Co-Founded by Will Staley and Terrance Clark in 2009, Thrive began by offering affordable strategic planning and graphic design services to local small businesses and non-profits in Helena, Arkansas. These efforts were then stabilized in 2010 through the creation of the Helena Entrepreneur Center (now the Thrive Center), a small business incubator that today serves as a work space to groups of student design teams and mentors. In 2011, Thrive created the monthly downtown celebration, The Cherry Street Fair to provide a marketplace for local merchants, artisans, and musicians—leveraging the cultural assets of the region towards downtown investment and rejuvenation of community pride. It was this project that led Thrive staff to understand the importance of mentorship within the community and changed the organization’s direction.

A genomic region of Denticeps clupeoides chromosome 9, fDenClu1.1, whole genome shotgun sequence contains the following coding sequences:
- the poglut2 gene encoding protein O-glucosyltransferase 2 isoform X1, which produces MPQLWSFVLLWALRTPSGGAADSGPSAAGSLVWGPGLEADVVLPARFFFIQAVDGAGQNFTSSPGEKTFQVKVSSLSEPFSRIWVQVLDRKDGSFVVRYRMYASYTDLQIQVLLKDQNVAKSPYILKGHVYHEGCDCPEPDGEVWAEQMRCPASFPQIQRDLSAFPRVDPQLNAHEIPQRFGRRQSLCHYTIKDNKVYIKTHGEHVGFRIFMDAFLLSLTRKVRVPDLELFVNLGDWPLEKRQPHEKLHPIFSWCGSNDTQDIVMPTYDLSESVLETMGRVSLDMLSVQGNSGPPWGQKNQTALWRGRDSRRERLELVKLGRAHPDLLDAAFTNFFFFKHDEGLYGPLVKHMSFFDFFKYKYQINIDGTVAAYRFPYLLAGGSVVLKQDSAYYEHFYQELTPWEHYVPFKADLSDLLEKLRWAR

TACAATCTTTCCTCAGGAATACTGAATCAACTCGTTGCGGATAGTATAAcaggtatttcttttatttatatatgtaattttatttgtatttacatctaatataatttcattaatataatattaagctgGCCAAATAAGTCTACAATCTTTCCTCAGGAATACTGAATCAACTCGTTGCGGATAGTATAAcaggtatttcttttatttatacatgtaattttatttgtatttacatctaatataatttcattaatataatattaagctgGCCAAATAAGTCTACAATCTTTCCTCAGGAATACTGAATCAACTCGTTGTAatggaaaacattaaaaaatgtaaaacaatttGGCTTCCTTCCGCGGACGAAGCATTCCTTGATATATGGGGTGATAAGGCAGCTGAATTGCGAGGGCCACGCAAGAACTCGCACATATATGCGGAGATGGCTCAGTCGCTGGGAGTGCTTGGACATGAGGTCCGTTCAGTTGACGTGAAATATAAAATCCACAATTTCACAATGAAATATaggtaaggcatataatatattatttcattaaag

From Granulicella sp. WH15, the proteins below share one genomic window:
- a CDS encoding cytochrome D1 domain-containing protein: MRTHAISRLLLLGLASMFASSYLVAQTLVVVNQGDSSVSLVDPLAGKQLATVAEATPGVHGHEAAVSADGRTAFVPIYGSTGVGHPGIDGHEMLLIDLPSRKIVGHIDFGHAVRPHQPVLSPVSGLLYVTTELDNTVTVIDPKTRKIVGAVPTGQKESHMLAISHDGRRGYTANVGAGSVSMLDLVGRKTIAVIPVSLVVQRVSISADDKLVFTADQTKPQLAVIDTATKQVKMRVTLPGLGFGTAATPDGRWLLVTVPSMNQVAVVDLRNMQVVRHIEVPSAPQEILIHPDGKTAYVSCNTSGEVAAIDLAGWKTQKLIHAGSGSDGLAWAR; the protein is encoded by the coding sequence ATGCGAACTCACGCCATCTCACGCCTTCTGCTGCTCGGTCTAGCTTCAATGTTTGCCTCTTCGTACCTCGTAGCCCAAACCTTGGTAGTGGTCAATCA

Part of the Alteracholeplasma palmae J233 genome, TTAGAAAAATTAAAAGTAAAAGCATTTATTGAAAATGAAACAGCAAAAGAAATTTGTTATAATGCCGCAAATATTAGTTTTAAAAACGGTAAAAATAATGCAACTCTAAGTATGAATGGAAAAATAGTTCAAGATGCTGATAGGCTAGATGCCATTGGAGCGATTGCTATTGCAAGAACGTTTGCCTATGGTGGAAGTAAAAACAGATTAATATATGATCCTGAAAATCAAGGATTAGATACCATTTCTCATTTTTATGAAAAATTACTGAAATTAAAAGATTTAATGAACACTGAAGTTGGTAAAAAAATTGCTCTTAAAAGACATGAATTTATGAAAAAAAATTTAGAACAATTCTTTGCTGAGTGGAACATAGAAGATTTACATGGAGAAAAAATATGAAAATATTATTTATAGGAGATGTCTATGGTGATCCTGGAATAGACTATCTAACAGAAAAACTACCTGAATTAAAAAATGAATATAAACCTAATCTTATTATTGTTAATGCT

In 2015, Thrive was awarded a very competitive National Endowment for the Arts, Our Town grant which made it possible to launch the Design Mentorship Residency program which works within the Helena-West Helena public school system to provide industry experience to students within an existing STEM framework. As of January 2019 Thrive has expanded its opportunities to high school youth to include the Thrive Center for community service learning and creative industries - a 15,000sqft maker space and professional design studio that splits its time between mentoring to youth through designing community service learning projects, and providing graphic design contracts for school districts, cities, and community-driven organizations.


why helena?


—Mark Twain,
Life on the Mississippi

Old Building.jpg